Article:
As you can imagine, the people standing in line behind this woman grew quite agitated and, being Canadian, we made this abundantly clear via displays of righteous indignation, such as staring off into the middle-distance, shuffling our feet, muttering under our breath, rolling our eyeballs sarcastically and flipping through the pages of the store's celebrity gossip magazines as loudly as we could.

Finally, the woman pocketed her cellphone and wandered away with her groceries, including an undisclosed amount of bread. The cashier shrugged her shoulders to let the rest of us know she empathized with our plight, but was powerless to have this woman thrown in jail.

Then, foolishly, I strolled across the parking lot to the pet-food store to stock up on dog biscuits. Moments later, there I was in yet another lineup, consisting of myself and another middle-aged woman, who, although I cannot produce documents to prove this, must have been related to the woman in the grocery store.

I say this because, when it was time to pay, instead of pulling out her wallet, she pulled out her cellphone and began shouting at someone.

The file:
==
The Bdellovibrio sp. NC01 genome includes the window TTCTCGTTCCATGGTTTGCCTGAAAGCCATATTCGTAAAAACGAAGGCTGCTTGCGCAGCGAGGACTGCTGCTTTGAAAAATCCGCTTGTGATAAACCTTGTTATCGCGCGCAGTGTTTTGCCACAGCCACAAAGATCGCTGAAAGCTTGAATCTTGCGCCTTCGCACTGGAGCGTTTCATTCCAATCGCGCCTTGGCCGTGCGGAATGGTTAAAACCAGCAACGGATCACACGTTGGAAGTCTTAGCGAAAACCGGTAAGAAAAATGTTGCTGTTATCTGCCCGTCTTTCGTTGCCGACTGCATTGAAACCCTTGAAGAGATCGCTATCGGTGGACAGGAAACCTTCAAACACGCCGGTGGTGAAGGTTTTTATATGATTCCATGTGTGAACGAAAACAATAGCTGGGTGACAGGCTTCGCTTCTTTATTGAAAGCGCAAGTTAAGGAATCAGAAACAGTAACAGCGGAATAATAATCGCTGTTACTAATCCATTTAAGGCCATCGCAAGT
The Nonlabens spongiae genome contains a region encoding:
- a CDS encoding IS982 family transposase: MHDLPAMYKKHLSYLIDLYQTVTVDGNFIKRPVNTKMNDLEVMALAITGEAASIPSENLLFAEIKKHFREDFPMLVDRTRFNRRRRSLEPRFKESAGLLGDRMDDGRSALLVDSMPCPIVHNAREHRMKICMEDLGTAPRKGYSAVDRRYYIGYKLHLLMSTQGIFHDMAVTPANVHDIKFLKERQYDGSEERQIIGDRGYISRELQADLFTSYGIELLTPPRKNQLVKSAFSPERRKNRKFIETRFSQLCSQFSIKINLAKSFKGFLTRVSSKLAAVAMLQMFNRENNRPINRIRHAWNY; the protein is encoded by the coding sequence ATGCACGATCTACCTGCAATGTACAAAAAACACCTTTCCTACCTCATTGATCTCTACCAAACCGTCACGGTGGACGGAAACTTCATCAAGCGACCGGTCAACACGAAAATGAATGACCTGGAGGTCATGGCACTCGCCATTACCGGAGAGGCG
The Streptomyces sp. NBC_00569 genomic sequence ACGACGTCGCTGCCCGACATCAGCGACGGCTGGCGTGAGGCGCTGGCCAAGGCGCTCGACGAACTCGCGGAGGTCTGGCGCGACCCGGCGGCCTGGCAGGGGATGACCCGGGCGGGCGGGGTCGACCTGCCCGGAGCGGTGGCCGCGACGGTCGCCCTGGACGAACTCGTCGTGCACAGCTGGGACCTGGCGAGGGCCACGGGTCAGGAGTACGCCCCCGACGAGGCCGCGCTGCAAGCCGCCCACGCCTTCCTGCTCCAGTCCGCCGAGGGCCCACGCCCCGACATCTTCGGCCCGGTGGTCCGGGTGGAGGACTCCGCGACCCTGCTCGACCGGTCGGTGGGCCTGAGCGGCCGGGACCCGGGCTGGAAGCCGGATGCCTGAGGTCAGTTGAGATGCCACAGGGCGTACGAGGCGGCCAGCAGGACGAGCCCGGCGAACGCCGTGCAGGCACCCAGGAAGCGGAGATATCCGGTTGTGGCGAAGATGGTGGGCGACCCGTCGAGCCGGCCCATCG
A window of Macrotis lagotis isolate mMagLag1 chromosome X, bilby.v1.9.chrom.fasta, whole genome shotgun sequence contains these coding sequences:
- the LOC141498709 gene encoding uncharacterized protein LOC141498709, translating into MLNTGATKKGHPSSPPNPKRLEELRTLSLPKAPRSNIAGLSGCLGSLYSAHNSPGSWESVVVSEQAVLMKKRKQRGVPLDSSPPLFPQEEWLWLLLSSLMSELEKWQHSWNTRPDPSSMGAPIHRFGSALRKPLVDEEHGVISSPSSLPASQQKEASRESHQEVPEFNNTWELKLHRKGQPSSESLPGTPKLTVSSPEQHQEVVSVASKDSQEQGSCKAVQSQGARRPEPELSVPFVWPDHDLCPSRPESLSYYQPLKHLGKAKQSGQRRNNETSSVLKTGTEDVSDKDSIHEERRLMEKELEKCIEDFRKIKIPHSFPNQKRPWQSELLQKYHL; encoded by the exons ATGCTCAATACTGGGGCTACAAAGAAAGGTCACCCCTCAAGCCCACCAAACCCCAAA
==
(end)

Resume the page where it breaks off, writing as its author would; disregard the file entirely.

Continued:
As the conversation dragged on, the pet-store cashier and I exchanged sympathetic shoulder shrugs and eyeball rolls to convey the concept there was nothing we could do under current Canadian criminal law.

Which is when I got my brilliant idea. You know how modern cellphones are packed with useful features, such as cameras and video games and stereo speakers or GPS devices?

Well, imagine if, whenever a cellphone user talked in an inappropriate location, such as a checkout aisle or a darkened movie theatre, and at an inappropriate volume, such as heavy-metal drummer, the smartphone dealt with the situation by, say, emitting a lightning bolt.

Don't get me wrong here. I'm not talking about a lethal lightning bolt. Just one with enough juice to remind the impolite phone user about the importance of being courteous.

After a few zaps, I'll bet they'd get the message. I'll also bet they'd need a few rolls of sturdy two-ply tissue.